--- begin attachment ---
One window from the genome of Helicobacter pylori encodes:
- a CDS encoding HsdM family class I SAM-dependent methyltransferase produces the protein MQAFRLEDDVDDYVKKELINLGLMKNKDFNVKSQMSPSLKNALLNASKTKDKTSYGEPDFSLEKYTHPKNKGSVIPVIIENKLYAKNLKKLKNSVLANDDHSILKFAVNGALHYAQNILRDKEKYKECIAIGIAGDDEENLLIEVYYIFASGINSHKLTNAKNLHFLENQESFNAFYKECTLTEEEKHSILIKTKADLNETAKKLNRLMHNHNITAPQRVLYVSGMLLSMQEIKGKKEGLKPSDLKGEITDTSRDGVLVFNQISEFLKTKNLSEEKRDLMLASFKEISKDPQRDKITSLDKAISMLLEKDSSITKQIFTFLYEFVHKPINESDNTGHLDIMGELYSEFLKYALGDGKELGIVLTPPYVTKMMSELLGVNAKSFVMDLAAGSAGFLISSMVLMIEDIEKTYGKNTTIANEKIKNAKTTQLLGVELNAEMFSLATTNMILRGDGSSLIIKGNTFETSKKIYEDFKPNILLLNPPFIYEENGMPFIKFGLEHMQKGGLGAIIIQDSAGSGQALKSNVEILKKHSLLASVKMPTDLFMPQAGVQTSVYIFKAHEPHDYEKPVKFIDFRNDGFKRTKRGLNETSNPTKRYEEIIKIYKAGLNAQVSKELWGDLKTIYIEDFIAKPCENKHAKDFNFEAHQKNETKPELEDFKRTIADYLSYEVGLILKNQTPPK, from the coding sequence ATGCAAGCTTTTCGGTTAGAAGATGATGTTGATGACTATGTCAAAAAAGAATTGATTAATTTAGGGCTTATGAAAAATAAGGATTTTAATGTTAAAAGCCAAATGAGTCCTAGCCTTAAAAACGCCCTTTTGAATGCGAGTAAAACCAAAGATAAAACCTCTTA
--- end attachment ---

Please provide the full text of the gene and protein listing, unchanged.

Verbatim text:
One window from the genome of Helicobacter pylori encodes:
- a CDS encoding HsdM family class I SAM-dependent methyltransferase produces the protein MQAFRLEDDVDDYVKKELINLGLMKNKDFNVKSQMSPSLKNALLNASKTKDKTSYGEPDFSLEKYTHPKNKGSVIPVIIENKLYAKNLKKLKNSVLANDDHSILKFAVNGALHYAQNILRDKEKYKECIAIGIAGDDEENLLIEVYYIFASGINSHKLTNAKNLHFLENQESFNAFYKECTLTEEEKHSILIKTKADLNETAKKLNRLMHNHNITAPQRVLYVSGMLLSMQEIKGKKEGLKPSDLKGEITDTSRDGVLVFNQISEFLKTKNLSEEKRDLMLASFKEISKDPQRDKITSLDKAISMLLEKDSSITKQIFTFLYEFVHKPINESDNTGHLDIMGELYSEFLKYALGDGKELGIVLTPPYVTKMMSELLGVNAKSFVMDLAAGSAGFLISSMVLMIEDIEKTYGKNTTIANEKIKNAKTTQLLGVELNAEMFSLATTNMILRGDGSSLIIKGNTFETSKKIYEDFKPNILLLNPPFIYEENGMPFIKFGLEHMQKGGLGAIIIQDSAGSGQALKSNVEILKKHSLLASVKMPTDLFMPQAGVQTSVYIFKAHEPHDYEKPVKFIDFRNDGFKRTKRGLNETSNPTKRYEEIIKIYKAGLNAQVSKELWGDLKTIYIEDFIAKPCENKHAKDFNFEAHQKNETKPELEDFKRTIADYLSYEVGLILKNQTPPK, from the coding sequence ATGCAAGCTTTTCGGTTAGAAGATGATGTTGATGACTATGTCAAAAAAGAATTGATTAATTTAGGGCTTATGAAAAATAAGGATTTTAATGTTAAAAGCCAAATGAGTCCTAGCCTTAAAAACGCCCTTTTGAATGCGAGTAAAACCAAAGATAAAACCTCTTA